I started fluid art in 2018 and have slowly stepped into resin art and casting. It’s been a learning curve, but the process has definitely been a rewarding one! When i started out, I came with my knowledge of fluid acrylic painting. It certainly helped with color theory and composition, but my experiences with fluid acrylic painting also held me back in some ways. So, I put together a guide for anyone else moving for the first time from traditional media, including fluid acrylic art, to resin casting.
What Will You Make?
This may feel like an obvious question, but you should first decide what you want to do with resin. If you plan to coat a painting, your needs will be rather different than resin casting, and those needs narrow considerably once you decide what exactly you want to make. I like to think of resin casting as creating functional art, and I’ve made a wide range of items from jewelry to notebooks to candle holders. But in each case, you should decide what you want to create.
Once you settle on your project, you need a mold. I’ve used many, and though some of the molds on Amazon, Wish, or AliExpress are tempting, you’re better off purchasing from a person who made their own mold. These people typically have storefronts on Instagram, Facebook, or Etsy, and there are molds for every need. You’ll want to spend some time looking for resin casting molds and finding a crafter who with something you thing will suit best.
I say this because cheaper, thinner silicone molds sometimes hold onto common resin additives like glitter and foil too easily, and can be hard to clean. They also, in my experience, scratch and warp easily. Look for a thick silicone mold in a bold color — this shows the mold maker’s personality and also helps you know they take just as much pride in their craftsmanship as you do in yours.
Choosing a Resin
Now that you’ve decided the basics, you need to prepare to pour. This means choosing a resin for your needs. A thick sculpture may need a casting epoxy, while a thinner geode coaster set or tray can get away with a regular epoxy. Read the descriptions before you buy.
Once you get your resin, experiment with the viscosity. Every resin is different, but resin is entirely different from acrylic or other traditional media. As I learned the hard way, resin travels where resin has been, but it will also seek the lowest point since resin is typically self-leveling. It’s important to ensure your surface is level at the edges but also in the center. This means use caution when pouring on canvas or other pliant medium since the resin will cause the canvas to dip, leaving an uneven finish. Unbalanced surfaces can also mean the resin slides off.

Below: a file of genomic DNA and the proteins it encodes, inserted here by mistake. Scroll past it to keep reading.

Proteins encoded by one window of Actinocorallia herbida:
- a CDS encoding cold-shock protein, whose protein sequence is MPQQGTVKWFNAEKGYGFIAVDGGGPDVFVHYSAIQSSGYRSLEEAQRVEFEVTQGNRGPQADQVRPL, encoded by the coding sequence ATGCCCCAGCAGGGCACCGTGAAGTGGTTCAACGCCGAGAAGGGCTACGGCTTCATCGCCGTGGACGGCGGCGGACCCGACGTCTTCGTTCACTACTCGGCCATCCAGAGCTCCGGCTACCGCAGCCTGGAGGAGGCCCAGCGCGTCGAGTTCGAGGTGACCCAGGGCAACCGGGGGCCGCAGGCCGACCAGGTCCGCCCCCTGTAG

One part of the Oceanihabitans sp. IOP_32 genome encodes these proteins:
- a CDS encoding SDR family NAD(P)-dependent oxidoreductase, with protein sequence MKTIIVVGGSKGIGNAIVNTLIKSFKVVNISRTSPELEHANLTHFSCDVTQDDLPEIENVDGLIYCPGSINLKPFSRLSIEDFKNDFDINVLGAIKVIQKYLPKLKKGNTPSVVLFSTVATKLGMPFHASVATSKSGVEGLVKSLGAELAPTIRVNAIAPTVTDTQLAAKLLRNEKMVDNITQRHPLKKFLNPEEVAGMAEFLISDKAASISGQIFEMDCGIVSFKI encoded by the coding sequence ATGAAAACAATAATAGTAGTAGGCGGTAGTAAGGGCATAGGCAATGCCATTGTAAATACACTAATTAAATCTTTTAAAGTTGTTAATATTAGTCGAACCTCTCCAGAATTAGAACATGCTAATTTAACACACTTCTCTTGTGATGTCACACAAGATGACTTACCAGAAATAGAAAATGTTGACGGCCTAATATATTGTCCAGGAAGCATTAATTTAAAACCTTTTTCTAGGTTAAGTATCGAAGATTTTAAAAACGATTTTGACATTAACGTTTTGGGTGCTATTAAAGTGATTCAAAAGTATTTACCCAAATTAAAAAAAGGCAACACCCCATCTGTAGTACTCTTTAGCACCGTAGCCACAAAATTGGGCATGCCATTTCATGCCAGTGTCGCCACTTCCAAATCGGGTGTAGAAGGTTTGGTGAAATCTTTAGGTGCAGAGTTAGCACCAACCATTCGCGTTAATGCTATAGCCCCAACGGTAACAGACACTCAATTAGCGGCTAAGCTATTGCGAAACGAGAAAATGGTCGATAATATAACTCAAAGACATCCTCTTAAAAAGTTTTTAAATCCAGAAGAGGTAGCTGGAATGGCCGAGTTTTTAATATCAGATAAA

Safety is important with resin. Some resins have a scent that can be damaging. If you are using a resin like this, wear protective breathing equipment and work in a ventilated areas — this means oil painters may be at an advantage. But resin is also tricky: it takes a long time to fully dry and then longer to cure. If it gets on anything that’s not silicone, it can take time to wear off. Non-silicone objects cannot be fully cleaned of resin. Wear gloves and invest in a surface that is resin safe. This may mean using a plastic trash bag or acquiring silicone crafting mats. Use whichever fits into your budget, though the silicone mat is clearly going to provide a more reliable (and easily reusable) surface.
Prepping for a Pour
Ensure your surface is level. Make sure you are pouring in a well-ventilated area with adequate lighting. Having a voice activated timer nearby helps too since you won’t be able to easily use your hands once you begin. Make sure you have easy access to a trash can and latex or silicone gloves. Resin is terrible for your skin, so avoid contact.
Mix your resin slowly and deliberately, following the ratio on your resin’s packaging. Most resin requires a 1:1 ration, but always check your instructions. Be exact with your measurements for best results — adding too much or too little of one part can leave your resin sticky. It won’t cure and just wastes product.
As you stir, remember that you’re not beating eggs or whipping cream: you’re combining two parts of a chemical reaction. Be deliberate, slow, and safe. The thickness of your resin may make bubbles as you work, and that’s okay. Slowly incorporate the two components, scraping the bottom and sides of the cup until the resin is clear.
Thinner resin forms fewer bubbles, but you may still encounter micro bubbles. Either way, air bubbles cause air pockets that interfere with the clarity and smoothness of your resin. Heat makes the bubbles rise to the top and pops them. You’re best off using a combination of a torch (I use a long necked grill lighter) and a heat gun. Don’t hold the heat in one place too long though since the resin can burn.
If you want add-ins like flowers or color, you’ll want to prep those in advance. I usually prep my add-ins after mixing the resin so it can rest. Mica pigments are a great place to start. Add a small amount of powder to a small cup of resin and mix well.
You’ll likely want to pour the resin into a silicone mold. Pour slowly and deliberately, being careful not to overfill. If you’re adding flowers or other porous materials, add a layer of resin, then the flower, then the rest of the resin — apply the heat at each stage to pop potential air bubbles. If you use a flame, take care not to hold the heat in one area too long — you can actually set the resin on fire.